Looking for a prepaid debit card? Watch out for Green Dot Corp., whose cards are among the most popular.
A NerdWallet investigation found that consumers complained to the government’s primary consumer watchdog agency about Green Dot more than 1,500 times, placing the prepaid card issuer in the top 2% of companies the regulator hears about.
Customers have told state and federal regulators that when they dispute a transaction, Green Dot freezes their accounts for days or even weeks, cutting them off from money they need for day-to-day expenses.
Mary Drummer says she complained to Green Dot after noticing more than $4,200 of unauthorized charges on her prepaid Walmart MoneyCard, issued by Green Dot.
Company representatives told her she could not access any of her money until they investigated, which might take at least two weeks, Drummer said in a complaint filed with the Ohio attorney general in 2014.
“The money on that card was the ONLY income I have,” she wrote. “I absolutely cannot wait almost 2 weeks to receive my money.”
Hundreds of hidden disputes
NerdWallet found that California-based Green Dot Corp. is the subject of at least 1,580 complaints filed with the federal Consumer Financial Protection Bureau.
Yet nearly all of those complaints are absent from the bureau’s public complaint portal, which the agency created for consumers to research the integrity and reputation of companies. A quirk in the bureau’s rules, which exempts Green Dot from regulation, keeps complaints against the company largely out of public view.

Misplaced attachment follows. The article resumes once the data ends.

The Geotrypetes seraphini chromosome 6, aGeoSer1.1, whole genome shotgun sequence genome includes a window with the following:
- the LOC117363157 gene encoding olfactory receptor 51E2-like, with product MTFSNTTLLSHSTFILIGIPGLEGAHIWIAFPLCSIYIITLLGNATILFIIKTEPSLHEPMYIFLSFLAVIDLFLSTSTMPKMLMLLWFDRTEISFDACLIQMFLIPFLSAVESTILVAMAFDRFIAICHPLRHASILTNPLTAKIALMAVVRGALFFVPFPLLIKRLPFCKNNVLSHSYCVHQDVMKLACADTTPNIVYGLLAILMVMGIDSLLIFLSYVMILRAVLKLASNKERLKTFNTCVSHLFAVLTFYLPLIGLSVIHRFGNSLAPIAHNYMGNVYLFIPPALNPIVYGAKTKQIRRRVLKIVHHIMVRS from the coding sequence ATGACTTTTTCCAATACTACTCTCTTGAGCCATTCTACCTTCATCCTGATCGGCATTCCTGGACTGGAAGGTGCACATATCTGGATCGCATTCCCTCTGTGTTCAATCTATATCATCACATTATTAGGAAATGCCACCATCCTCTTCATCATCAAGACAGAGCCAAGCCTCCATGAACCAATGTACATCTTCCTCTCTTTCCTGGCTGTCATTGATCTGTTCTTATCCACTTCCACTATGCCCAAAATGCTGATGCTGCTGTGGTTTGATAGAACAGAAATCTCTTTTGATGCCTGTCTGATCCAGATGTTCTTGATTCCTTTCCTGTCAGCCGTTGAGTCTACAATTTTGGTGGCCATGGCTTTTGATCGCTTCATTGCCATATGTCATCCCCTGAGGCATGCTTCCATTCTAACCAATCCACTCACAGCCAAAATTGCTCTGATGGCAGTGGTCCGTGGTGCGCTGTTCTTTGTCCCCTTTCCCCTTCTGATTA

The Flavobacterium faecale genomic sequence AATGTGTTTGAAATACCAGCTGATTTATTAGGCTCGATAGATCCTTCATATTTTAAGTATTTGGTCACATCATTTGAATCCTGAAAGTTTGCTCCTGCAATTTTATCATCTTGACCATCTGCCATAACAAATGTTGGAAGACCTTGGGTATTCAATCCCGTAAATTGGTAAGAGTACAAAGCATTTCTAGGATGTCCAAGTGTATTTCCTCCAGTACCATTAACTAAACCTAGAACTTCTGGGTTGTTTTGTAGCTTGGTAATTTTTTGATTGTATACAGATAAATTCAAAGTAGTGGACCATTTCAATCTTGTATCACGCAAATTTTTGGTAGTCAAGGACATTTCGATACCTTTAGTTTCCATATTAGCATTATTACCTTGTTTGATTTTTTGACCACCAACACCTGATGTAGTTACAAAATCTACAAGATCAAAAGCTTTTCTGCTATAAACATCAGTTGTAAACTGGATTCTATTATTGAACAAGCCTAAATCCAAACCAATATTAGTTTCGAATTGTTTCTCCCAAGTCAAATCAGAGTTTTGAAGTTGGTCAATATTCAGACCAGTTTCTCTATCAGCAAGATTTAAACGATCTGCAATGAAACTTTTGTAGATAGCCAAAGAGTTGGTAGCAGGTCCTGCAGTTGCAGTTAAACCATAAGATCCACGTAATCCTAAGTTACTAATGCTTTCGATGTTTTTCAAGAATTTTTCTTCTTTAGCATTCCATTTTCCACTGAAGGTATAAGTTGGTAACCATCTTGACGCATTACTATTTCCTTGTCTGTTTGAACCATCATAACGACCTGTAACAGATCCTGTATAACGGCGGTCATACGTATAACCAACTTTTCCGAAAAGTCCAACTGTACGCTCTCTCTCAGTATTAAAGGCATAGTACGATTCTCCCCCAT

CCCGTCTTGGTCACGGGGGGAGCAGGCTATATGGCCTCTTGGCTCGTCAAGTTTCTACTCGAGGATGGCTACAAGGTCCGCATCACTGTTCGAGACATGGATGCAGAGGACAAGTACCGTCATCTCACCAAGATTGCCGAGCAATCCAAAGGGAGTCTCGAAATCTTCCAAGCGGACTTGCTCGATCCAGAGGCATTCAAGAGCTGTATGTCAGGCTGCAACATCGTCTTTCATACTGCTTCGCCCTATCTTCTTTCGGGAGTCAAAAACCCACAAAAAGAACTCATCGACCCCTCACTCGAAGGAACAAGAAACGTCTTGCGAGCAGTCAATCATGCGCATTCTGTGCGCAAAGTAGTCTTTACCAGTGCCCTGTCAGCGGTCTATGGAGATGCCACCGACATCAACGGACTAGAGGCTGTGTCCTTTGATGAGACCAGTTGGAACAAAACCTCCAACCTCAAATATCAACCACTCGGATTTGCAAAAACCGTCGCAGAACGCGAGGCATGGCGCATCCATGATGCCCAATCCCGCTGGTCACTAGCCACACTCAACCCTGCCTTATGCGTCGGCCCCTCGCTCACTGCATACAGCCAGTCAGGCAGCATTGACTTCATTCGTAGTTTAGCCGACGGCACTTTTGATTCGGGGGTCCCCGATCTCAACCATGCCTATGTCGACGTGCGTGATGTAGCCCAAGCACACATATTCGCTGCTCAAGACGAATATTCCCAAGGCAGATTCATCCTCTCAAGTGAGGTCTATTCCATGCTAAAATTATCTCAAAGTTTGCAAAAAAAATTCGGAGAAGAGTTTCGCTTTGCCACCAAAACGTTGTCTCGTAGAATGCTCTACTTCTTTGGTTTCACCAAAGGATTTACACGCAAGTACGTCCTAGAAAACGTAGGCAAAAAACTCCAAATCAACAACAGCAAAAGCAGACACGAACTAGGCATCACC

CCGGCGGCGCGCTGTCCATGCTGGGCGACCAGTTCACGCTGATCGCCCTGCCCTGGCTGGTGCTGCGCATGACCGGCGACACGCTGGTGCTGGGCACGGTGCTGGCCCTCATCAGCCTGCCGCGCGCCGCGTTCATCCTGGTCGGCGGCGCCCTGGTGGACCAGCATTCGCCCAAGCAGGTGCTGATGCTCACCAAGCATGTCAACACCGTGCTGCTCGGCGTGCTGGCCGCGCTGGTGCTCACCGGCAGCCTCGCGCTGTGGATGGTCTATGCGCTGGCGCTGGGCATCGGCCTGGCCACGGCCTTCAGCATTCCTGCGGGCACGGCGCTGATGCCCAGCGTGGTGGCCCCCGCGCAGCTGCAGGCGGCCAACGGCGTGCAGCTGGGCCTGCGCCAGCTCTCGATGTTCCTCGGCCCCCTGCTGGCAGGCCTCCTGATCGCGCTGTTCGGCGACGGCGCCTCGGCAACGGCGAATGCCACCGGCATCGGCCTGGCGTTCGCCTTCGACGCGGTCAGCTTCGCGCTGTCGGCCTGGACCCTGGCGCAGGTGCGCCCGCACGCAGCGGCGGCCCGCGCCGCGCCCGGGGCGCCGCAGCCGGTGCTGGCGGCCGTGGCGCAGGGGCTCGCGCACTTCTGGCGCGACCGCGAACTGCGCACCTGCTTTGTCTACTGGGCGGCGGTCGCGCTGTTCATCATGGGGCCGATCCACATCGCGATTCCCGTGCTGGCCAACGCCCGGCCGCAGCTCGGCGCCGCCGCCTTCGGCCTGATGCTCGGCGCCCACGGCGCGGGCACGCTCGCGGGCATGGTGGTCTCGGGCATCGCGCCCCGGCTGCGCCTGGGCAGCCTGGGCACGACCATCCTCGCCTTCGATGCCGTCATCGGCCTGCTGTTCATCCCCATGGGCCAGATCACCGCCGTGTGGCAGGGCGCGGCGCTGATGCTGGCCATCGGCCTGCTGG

NerdWallet obtained the complaints by filing a Freedom of Information Act request with the CFPB.
In an email to NerdWallet, Green Dot said it may block customers’ cards and mail them a replacement if they report unauthorized charges. It says it credited Drummer’s account within 10 days of her complaint.
The company said it strives for 100% customer satisfaction and responds promptly to all complaints, resolving most within 24 hours.
Green Dot describes itself as one of the country’s most widely distributed banking franchises. It issues prepaid cards for Walmart and other retailers, handles transactions for Apple Pay Cash, and has a partnership with Intuit’s TurboTax and 25,000 other tax preparers.
The company said customers loaded more than $21 billion onto its products during the first half of this year, a 40% jump from the same period in 2017.